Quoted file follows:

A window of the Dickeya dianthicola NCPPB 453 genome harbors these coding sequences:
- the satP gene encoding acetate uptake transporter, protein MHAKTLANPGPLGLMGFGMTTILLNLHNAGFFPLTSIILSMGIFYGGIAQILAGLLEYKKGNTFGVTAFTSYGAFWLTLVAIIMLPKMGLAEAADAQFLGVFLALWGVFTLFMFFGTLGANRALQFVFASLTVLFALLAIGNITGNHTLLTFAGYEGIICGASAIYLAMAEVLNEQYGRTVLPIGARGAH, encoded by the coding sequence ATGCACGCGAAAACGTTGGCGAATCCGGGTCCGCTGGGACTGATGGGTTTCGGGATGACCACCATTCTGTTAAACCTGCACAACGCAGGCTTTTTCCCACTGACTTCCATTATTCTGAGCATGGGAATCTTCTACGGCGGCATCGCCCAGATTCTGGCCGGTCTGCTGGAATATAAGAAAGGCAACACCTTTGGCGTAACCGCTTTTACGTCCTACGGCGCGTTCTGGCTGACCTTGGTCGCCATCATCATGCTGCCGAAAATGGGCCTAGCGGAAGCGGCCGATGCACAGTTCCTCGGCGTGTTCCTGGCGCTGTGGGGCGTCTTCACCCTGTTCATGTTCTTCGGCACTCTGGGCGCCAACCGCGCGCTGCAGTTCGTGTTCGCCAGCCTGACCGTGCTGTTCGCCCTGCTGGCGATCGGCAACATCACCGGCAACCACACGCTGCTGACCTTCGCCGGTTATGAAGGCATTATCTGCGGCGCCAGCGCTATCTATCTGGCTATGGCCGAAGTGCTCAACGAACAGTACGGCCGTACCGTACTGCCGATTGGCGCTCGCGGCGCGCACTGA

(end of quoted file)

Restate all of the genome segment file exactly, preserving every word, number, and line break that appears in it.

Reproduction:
A window of the Dickeya dianthicola NCPPB 453 genome harbors these coding sequences:
- the satP gene encoding acetate uptake transporter, protein MHAKTLANPGPLGLMGFGMTTILLNLHNAGFFPLTSIILSMGIFYGGIAQILAGLLEYKKGNTFGVTAFTSYGAFWLTLVAIIMLPKMGLAEAADAQFLGVFLALWGVFTLFMFFGTLGANRALQFVFASLTVLFALLAIGNITGNHTLLTFAGYEGIICGASAIYLAMAEVLNEQYGRTVLPIGARGAH, encoded by the coding sequence ATGCACGCGAAAACGTTGGCGAATCCGGGTCCGCTGGGACTGATGGGTTTCGGGATGACCACCATTCTGTTAAACCTGCACAACGCAGGCTTTTTCCCACTGACTTCCATTATTCTGAGCATGGGAATCTTCTACGGCGGCATCGCCCAGATTCTGGCCGGTCTGCTGGAATATAAGAAAGGCAACACCTTTGGCGTAACCGCTTTTACGTCCTACGGCGCGTTCTGGCTGACCTTGGTCGCCATCATCATGCTGCCGAAAATGGGCCTAGCGGAAGCGGCCGATGCACAGTTCCTCGGCGTGTTCCTGGCGCTGTGGGGCGTCTTCACCCTGTTCATGTTCTTCGGCACTCTGGGCGCCAACCGCGCGCTGCAGTTCGTGTTCGCCAGCCTGACCGTGCTGTTCGCCCTGCTGGCGATCGGCAACATCACCGGCAACCACACGCTGCTGACCTTCGCCGGTTATGAAGGCATTATCTGCGGCGCCAGCGCTATCTATCTGGCTATGGCCGAAGTGCTCAACGAACAGTACGGCCGTACCGTACTGCCGATTGGCGCTCGCGGCGCGCACTGA